The National Commission for the Protection of Minors and Vulnerable Adults of the Costa Rican Bishops’ Conference released a statement in response to the alleged cover up of the sexual abuse of a former student at the Calasanz Catholic school.
According to the local newspaper La Nación, a 21-year-old woman surnamed Cruz Carrillo made the accusation on social media that two of her male classmates sexually abused her in 2016.
The young woman’s decision to bring this complaint to light five years later was due to photographs and posters that began to circulate in the women’s bathrooms at the school, exposing similar cases, La Nación reported.
Cruz Carrillo spoke with the local newspaper and stated that “she and her family were pressured and manipulated by the then director of the institution, a priest from the Dominican Republic, as well as by the psychologists, for them to not file a criminal complaint against the two students.”
In response to the complaint, CONAPROME stated that it is carefully following “the investigation that the school is already conducting regarding this matter to clarify everything involved and to make the appropriate decisions, always according to the guidelines adopted by our Church.”
The commission reiterated its “total condemnation of any incident of abuse as well as any action that seeks to cover it up, especially if it was a minor that was abused.”
The commission added that the services of the Church are “available to listen to the complainants” and “to accompany them in their reality.”
“We inform them of their right to make the appropriate complaints, both at the civil and ecclesiastical level. We express our solidarity with the victims of any type of sexual abuse, in particular with those people who have been the object of this type of conduct in ecclesial settings,” the commission said.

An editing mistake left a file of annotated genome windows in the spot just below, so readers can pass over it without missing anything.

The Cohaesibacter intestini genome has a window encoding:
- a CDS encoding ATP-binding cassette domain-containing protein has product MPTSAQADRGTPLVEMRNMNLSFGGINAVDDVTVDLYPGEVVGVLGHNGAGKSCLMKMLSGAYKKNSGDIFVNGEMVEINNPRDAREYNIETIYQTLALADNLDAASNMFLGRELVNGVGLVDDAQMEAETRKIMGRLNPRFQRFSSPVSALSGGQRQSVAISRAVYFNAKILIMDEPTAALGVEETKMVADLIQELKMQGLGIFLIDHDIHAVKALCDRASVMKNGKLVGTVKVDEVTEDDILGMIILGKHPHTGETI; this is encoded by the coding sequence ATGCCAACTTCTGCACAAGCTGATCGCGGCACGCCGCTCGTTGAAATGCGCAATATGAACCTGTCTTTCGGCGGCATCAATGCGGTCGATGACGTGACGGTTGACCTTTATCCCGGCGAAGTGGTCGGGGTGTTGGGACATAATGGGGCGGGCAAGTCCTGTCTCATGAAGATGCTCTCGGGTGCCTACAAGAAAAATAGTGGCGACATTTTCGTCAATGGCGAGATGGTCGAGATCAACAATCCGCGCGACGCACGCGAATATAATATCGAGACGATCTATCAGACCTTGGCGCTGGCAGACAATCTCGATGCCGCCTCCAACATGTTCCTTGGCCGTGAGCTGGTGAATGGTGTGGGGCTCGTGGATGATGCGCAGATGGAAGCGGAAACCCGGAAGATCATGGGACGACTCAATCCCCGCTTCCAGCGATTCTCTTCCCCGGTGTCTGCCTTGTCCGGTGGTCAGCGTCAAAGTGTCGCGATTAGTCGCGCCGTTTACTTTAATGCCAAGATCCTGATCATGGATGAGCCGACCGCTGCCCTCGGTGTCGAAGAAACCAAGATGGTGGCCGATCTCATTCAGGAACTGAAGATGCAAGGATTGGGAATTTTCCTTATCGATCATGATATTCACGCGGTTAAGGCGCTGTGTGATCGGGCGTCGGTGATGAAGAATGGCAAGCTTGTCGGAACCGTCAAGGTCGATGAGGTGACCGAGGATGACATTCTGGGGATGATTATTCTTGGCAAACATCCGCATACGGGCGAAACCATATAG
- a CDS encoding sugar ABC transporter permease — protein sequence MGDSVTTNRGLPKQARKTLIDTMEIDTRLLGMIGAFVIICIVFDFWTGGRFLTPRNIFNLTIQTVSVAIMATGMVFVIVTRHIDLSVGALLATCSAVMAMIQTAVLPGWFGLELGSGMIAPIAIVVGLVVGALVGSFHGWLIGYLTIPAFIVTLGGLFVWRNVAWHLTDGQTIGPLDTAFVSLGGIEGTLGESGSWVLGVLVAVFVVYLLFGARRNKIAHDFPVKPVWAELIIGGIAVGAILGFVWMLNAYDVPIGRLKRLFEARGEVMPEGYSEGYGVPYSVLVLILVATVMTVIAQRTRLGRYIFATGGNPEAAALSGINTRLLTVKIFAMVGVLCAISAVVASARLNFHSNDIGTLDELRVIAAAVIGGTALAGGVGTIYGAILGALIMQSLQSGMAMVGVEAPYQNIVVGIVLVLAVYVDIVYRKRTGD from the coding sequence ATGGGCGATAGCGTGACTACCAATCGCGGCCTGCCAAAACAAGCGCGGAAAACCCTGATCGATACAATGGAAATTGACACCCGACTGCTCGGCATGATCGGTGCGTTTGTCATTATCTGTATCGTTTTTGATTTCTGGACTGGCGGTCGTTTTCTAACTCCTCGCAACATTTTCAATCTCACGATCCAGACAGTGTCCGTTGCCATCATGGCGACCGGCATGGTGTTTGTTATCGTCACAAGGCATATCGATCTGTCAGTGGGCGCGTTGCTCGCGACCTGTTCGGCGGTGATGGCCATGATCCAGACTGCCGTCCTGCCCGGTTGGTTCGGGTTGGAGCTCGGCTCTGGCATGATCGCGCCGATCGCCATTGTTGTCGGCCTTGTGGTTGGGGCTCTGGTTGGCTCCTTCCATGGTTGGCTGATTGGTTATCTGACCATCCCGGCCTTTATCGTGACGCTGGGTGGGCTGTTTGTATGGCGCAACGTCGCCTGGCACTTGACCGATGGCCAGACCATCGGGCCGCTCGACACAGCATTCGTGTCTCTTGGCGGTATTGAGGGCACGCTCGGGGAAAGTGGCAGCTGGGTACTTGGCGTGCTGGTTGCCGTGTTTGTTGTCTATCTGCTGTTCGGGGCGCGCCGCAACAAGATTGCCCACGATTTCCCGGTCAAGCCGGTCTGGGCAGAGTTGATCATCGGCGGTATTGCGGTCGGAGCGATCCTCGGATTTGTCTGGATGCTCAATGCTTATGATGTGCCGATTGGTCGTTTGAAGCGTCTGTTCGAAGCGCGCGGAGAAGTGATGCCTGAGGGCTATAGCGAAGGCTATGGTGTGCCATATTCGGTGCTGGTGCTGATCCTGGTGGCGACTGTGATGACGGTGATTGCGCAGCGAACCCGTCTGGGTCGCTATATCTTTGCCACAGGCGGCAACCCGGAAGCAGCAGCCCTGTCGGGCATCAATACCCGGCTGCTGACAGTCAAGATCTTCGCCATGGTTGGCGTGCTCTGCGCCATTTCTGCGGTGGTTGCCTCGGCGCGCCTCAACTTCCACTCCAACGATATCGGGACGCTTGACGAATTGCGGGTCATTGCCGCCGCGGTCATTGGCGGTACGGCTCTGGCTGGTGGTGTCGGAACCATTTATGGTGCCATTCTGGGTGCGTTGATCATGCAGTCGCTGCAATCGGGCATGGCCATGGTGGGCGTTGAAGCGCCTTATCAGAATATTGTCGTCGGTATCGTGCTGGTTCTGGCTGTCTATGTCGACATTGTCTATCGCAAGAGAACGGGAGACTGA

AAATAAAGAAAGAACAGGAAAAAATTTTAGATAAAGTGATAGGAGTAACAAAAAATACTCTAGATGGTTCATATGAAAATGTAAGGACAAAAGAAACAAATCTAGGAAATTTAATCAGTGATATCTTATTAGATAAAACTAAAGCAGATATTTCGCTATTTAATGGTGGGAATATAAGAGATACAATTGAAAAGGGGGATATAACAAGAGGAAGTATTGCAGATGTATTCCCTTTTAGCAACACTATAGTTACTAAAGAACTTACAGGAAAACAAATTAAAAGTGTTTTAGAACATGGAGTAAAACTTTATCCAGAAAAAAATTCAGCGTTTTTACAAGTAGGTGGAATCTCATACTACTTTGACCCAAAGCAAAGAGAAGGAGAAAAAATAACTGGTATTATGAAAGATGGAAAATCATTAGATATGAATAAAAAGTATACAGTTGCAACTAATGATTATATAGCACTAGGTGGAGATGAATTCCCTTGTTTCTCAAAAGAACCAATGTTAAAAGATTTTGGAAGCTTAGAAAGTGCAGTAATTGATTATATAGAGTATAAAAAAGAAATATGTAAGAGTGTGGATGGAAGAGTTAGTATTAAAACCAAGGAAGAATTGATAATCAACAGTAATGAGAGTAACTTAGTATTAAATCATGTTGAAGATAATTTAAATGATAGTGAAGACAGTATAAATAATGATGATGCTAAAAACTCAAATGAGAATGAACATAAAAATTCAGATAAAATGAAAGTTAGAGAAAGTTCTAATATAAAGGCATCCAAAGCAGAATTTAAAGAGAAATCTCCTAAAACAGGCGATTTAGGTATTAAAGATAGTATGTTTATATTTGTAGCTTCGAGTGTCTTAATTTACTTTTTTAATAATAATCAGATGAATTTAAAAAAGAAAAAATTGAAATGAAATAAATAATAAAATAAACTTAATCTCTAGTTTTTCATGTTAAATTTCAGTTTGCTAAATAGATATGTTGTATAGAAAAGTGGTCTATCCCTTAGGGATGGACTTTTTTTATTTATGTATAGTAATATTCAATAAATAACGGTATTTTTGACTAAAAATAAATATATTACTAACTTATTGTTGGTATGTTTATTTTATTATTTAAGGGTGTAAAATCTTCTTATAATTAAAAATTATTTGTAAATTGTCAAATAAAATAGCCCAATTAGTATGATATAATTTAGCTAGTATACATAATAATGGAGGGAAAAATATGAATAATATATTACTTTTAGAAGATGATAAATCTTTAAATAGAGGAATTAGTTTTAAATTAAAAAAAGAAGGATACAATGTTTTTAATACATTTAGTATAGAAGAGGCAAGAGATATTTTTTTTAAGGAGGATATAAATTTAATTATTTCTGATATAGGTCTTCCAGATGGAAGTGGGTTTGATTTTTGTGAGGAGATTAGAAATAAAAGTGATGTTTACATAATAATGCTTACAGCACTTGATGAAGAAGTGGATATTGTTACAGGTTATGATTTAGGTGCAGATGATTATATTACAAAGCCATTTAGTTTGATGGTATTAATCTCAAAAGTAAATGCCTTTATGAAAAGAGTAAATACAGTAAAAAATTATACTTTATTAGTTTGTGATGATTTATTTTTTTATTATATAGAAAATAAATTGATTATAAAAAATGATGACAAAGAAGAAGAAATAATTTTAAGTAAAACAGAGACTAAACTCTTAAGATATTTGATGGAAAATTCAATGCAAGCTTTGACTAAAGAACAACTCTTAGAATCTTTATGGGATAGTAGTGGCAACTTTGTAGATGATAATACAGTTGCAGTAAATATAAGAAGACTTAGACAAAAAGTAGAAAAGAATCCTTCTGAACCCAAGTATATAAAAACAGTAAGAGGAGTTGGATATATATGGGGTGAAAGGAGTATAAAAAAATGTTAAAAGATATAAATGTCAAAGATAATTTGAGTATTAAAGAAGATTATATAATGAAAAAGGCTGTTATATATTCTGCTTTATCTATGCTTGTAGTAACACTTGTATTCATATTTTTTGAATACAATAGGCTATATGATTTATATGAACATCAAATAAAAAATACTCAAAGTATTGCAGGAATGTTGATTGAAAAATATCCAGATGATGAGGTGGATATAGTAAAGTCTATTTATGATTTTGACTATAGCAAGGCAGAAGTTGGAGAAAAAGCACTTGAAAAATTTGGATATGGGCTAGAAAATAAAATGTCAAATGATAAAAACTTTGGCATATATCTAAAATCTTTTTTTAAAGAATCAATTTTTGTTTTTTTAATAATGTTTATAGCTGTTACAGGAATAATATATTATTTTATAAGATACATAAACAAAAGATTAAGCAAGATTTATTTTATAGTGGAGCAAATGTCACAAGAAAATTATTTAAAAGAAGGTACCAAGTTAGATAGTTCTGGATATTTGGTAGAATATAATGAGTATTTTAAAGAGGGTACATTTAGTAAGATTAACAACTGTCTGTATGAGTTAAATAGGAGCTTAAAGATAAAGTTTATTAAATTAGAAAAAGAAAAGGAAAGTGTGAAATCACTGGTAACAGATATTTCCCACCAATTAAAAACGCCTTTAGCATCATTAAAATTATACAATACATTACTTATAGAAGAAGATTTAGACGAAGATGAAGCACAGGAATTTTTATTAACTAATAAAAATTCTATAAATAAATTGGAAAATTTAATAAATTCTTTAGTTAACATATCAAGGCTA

CONAPROME “will follow up on any incident of sexual abuse in ecclesial settings and exhorts Catholic institutions to take up the investigations and responsibilities” of any such cases.
The bishops’ commission also “offers its support to these institutions to achieve these ends.”
Regarding similar occurrences in other institutions that have not been reported, the commission asked citizens “if they become aware of any incident, to make the appropriate complaint, in order to continue fighting as a Church for the creation of safe ecclesial environments for our children, young people and vulnerable persons.”
“Sexual abuse and its cover-up have been, in the words of Benedict XVI, an open wound on the body of the Church. We take on the commitment to do what we can to provide support to you and, on the other hand, it is important not to give rise to unjust and condemnatory generalizations which do harm to so many Catholic educational institutions that have done so much good for Costa Rican society for such a long time”, CONAPROME stated.
Finally, Juan Carlos Oviedo, the commission’s executive secretary, said that “each and every one of the incidences that are reported must be investigated, in order to eradicate this type of situation from our educational environments.”
In early March, CONAPROME announced the first national day of prayer for the victims of abuse in the country, to be held June 1.
Lisandra Chávez, spokeswoman for CONAPROME, told ACI Prensa, CNA’s Spanish Language news partner, that “Masses and Holy Hours that day will be dedicated to the day of prayer,” to sensitize the faithful to the issue.
In June 2020, CONAPROME presented the new protocols that will guide the Church’s response to any case of sexual abuse of minors or vulnerable adults by members of the clergy in Costa Rica.